Browse Prior Art Database

Data Flow Checking Device for Address Generation and Address Path

IP.com Disclosure Number: IPCOM000035769D
Original Publication Date: 1989-Aug-01
Included in the Prior Art Database: 2005-Jan-28
Document File: 3 page(s) / 56K

Publishing Venue

IBM

Related People

Aschenbrenner, JM: AUTHOR [+2]

Abstract

This article describes an arrangement for verifying the ability of one card to read the memory on another card. It verifies the data path, the address path, and the address generation. Specifically, it checks the ability of a Printer Data Card to unload data correctly from Raster Buffer Memory in an All-Points-Addressable printer controller. This arrangement uses software and a minimal amount of hardware. This test is part of the power-on diagnostics which are run on the printer. The extra memory modules, extra logic, and wider bus associated with parity are avoided. Little hardware is required beyond the existing, functional hardware so the arrangement provides significant cost savings. The simplicity of the design reduces the probability of failure by the error-checking logic.

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Data Flow Checking Device for Address Generation and Address Path

This article describes an arrangement for verifying the ability of one card to read the memory on another card. It verifies the data path, the address path, and the address generation. Specifically, it checks the ability of a Printer Data Card to unload data correctly from Raster Buffer Memory in an All-Points- Addressable printer controller. This arrangement uses software and a minimal amount of hardware. This test is part of the power-on diagnostics which are run on the printer. The extra memory modules, extra logic, and wider bus associated with parity are avoided. Little hardware is required beyond the existing, functional hardware so the arrangement provides significant cost savings. The simplicity of the design reduces the probability of failure by the error-checking logic.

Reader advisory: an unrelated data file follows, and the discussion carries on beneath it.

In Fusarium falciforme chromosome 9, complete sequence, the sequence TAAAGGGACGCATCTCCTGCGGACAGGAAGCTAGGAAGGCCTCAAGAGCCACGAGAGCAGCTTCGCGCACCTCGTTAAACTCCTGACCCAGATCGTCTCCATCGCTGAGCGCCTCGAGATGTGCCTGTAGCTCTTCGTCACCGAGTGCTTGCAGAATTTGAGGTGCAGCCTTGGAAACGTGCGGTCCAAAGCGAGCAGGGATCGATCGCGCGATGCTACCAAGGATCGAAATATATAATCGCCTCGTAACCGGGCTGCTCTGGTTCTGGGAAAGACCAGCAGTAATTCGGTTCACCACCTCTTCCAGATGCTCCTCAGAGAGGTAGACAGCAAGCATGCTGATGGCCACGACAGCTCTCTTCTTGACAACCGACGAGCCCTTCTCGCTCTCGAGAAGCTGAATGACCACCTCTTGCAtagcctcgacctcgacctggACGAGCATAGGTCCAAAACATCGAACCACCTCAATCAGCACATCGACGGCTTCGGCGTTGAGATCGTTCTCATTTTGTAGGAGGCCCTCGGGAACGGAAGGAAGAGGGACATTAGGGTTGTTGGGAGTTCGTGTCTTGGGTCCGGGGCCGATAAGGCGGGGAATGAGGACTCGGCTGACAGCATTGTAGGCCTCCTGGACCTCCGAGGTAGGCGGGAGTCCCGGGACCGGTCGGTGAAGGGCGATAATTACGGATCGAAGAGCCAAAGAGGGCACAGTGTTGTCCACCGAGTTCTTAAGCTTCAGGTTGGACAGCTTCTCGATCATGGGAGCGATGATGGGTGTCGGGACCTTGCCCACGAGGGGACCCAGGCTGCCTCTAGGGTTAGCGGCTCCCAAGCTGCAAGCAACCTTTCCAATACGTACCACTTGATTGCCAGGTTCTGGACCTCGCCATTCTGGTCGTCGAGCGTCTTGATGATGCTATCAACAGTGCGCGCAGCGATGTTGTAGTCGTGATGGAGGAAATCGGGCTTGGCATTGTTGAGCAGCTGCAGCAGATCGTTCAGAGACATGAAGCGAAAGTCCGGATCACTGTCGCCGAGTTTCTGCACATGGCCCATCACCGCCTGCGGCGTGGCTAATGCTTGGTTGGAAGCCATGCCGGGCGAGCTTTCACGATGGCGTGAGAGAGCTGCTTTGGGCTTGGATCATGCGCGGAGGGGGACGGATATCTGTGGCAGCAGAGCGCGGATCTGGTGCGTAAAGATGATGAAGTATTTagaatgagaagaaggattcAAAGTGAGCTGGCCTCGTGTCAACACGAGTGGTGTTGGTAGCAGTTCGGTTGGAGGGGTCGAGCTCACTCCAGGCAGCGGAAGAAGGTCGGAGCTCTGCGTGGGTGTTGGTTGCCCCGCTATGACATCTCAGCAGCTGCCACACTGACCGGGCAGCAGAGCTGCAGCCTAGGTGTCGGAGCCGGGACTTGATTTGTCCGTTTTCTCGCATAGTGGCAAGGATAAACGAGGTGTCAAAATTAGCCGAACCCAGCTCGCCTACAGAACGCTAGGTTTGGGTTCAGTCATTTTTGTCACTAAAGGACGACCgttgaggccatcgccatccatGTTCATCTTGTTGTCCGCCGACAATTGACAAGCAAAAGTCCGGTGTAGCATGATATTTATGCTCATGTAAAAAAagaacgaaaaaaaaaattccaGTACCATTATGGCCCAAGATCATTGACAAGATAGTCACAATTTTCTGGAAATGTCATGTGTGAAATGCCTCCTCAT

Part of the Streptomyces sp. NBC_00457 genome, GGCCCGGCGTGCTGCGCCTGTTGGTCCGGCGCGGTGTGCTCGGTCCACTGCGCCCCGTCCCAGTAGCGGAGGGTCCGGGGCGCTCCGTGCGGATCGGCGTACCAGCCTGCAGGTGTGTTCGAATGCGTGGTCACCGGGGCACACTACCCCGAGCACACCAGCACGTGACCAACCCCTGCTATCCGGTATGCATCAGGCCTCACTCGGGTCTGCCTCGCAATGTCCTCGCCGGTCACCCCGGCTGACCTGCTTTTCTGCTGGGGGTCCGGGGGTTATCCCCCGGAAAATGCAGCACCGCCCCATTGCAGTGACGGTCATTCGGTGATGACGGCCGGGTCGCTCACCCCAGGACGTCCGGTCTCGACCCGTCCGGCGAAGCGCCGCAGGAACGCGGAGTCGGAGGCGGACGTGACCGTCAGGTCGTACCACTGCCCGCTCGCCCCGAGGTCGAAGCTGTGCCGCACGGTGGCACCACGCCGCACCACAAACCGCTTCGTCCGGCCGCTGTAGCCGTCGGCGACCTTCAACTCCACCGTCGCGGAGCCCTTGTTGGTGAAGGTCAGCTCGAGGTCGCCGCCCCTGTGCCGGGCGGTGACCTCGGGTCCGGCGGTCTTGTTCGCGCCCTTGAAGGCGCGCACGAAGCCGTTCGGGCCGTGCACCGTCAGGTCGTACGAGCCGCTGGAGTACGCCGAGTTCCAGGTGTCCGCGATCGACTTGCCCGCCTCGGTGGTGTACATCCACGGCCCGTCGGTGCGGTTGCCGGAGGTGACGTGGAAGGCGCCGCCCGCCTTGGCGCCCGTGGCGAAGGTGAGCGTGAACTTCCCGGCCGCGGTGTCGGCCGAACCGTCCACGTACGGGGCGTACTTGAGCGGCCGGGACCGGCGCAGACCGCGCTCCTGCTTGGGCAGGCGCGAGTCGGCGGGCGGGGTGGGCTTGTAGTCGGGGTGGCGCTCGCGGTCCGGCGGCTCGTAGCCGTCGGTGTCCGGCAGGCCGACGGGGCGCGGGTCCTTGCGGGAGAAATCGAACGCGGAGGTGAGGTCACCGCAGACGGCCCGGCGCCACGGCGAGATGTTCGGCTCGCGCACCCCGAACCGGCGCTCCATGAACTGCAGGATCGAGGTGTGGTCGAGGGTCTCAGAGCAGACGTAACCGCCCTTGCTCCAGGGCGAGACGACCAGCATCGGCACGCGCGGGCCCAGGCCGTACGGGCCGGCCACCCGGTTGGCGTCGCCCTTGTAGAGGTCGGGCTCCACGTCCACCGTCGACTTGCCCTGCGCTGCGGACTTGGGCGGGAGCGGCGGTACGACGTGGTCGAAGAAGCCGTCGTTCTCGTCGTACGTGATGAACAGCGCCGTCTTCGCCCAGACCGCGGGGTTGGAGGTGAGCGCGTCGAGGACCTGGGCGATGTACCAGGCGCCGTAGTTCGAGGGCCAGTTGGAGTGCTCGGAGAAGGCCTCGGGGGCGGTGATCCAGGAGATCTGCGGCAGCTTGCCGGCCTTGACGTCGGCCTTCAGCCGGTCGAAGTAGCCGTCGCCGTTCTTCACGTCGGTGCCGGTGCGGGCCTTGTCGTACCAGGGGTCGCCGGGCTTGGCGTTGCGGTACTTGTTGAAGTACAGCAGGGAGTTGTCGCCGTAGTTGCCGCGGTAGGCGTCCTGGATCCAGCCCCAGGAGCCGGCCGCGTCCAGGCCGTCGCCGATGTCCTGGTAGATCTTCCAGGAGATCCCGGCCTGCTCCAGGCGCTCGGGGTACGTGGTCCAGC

In the system under test, there are two bus masters and one memory card which functions as a bus slave. The Command Sequencer (CSeq) can perform both writes and reads of the Raster Buffer Memory (RBM). At the start of the test described, these functions are assumed to have been tested and to be working correctly. Fig. 1 shows the components and their connections.

The Printer Data Interface card (PDI) unloads data from the Raster Buffer Memory (RBM), reorganizes it, and passes it to the Printing Mechanism (PM). The PDI accesses the RBM with a read/clear operation only. It cannot write to the RBM.

The RBM stores a bit-wise representation of the pels to be printed on a page. The PDI transfers the data from the RBM to the PM. An occasional single pel error is not serious because a few incorrect pels on the page are not noticeable, but permanent errors must be detectable. Therefore, this error-checking is done only at power-on or when manually invoked.

Before the test begins, the CSeq fills several rows in the RBM with selected data. This operation is independent of the PDI. Then, the CSeq instructs the PDI to unload one row at a time.

The CSeq sends a command signal to the PDI to unload a row of all binary ones (black pels). This causes the PDI to initialize its address generation logic and to address and access all positions in the row. When the PDI has finished reading the row, the CSeq reads the RBM row and verifies that the data is all zeros. This assures that the PDI has addressed, and thus cleared, every location. This checks the address generation on the PDI card as well as the PDI's ability to access all memory locations in one row of the RBM. The test depends on the fact that...